• OVERVIEW OF THE DIGITAL LITERACY PROGRAM AT NPS

    Concept and Goals

    Media Education Lab Teachers need ongoing professional development in the uses of digital media and technology in order to meet the needs of 21st century learners. A partnership between the Newport Public Schools and the University of Rhode Island’s Media Education Lab enables teachers to develop digital literacy competencies that can be applied in teaching and learning activities. The program is designed to:

    • transform classroom practice
    • expand the digital literacy competencies of all students in the school district by developing communication, collaboration, creativity and critical thinking skills and
    • advance the leadership competencies of educators to promote integration of digital and media literacy in K-12 education.

    Since 2015, a team of Newport faculty have been learning with Renee Hobbs as Digital Literacy Catalyst Teachers and this work is documented on the website: Digital Literacy in the Newport Public Schools. 

    Digital Literacy in Newport: A Peer-to-Peer Learning Model

    We would like to continue to advance the capacity of Newport faculty to be leaders in digital literacy education by designing, implementing and assessing innovative instructional practices that meet their unique learning needs. Personalized and independent learning, with support from peers, can makes PD in digital literacy more personally meaningful, deep, and applicable; it also models the deeper value of voice and choice. We intend to build a self- sustaining structure and a culture of continuous professional development and growth.

    Digital Literacy Mentors

    During the 2016 - 2017 academic year, we will invite 12 NPS faculty to serve as Digital Literacy Mentors. In this role, DL Mentors support the needs of their peers in digital learning through collaboration, community building, tracking, documentation and self-assessment.

    Digital Learning in NPS Faculty Meetings

    All NPS faculty will be expected to engage in independent and collaborative learning for 30 minutes once a month in faculty meetings. During this time, Renee Hobbs and DL Mentors support both independent and peer-to-peer learning in digital literacy during contracted planning/PD time. Online webinars and individually-scheduled consultation with Renee Hobbs will also be available. Visibility initiatives will showcase faculty leadership and spirit of innovation. 

    Tracking and Microcredentials 

    Google Apps Personalized professional development is important for faculty in the Newport Public Schools. NPS faculty will be expected to track and document their own independent learning this year. We would like to pilot the use of Google Educator Training Center and Bloomboard.com, a personalized online learning and professional development tool for K-12 faculty. All teachers can explore the professional development resources and choose the ones that are most relevant to their needs. Tracking and microcredentials will help the NPS community gain greater awareness of the talents and capabilities of the teaching and support staff employed here. Microcredentials can help make faculty expertise in digital literacy more visible. Microcredentials are more far more specific and granular than an academic transcript, college degree/certificate, or an e-portfolio. They can be earned through formal and informal learning pathways and can represent hard & soft skills. Microcredentials allow for innovation & individualization in learning modalities and help faculty appreciate the affordances of individualized, personalized professional development. Learn more about microcredentials offered by BloomBoard. Learn more about microcredentials offered by the Media Education Lab.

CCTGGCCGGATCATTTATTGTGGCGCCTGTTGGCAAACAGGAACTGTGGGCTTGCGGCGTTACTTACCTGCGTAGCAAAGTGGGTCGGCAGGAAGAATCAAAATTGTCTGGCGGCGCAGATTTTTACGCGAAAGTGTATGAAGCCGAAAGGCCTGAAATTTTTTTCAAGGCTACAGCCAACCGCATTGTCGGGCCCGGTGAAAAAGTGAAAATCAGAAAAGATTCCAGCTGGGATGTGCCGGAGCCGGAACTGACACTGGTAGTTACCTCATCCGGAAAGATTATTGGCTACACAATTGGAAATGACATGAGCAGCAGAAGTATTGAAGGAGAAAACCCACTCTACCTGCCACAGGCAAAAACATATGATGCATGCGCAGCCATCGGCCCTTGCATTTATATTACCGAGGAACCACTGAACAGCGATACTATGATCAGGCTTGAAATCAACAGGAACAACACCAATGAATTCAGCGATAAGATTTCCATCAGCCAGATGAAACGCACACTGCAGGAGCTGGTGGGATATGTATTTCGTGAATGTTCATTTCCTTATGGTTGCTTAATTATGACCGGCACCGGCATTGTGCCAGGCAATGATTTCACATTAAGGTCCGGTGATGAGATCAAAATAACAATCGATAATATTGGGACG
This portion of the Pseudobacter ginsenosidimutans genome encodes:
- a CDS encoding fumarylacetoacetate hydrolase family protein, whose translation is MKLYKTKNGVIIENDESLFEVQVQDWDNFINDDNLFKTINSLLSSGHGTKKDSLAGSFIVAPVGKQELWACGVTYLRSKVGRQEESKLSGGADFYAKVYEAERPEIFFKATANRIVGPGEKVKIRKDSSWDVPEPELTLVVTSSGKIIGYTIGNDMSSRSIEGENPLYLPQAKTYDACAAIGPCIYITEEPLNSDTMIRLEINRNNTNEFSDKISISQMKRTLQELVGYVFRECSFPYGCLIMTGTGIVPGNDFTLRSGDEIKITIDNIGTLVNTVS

Program Elements

    With support from Renee Hobbs and DL Mentors, NPS faculty complete a series of tasks that demonstrate their ability to:

    • Use digital tools and texts, including the use of Google Apps for Education
    • Gain knowledge about best practices in digital literacy in the context of their subject and grade level
    • Design and implement learning experiences that integrate digital literacy into existing curriculum
    • Assess student learning through artifact analysis, quantitative measures and observational data
    • Develop, implement and assess project-based learning with digital media
    • Develop new digital literacy initiatives at the grade level and building level
    • Conduct teacher action research
    • Collaborate with other teachers on digital learning projects
    • Develop professional development programs for colleagues
    • Offer coaching and support to peers

     

    Anticipated Outcomes

    • As teachers develop comfort with integrating digital media into instruction, students become more engaged and motivated learners, thus improving academic achievement.
    • The development of a leadership cadre of DL Mentor Teachers increases the quality of peer-to-peer learning among all staff.
    • As teachers become more self-directed and independent learners, they take initiative to develop innovative uses of digital media and technology into the curriculum. Their joy of learning is contagious to their peers.
    • Piloting a microcredential program for digital literacy may prove to be an effective way to support self-directed independent professional development among faculty. This will allow teachers to learn just what they need to become highly effective teachers. If effective, the program could be expanded in future years.

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Last Modified on September 26, 2016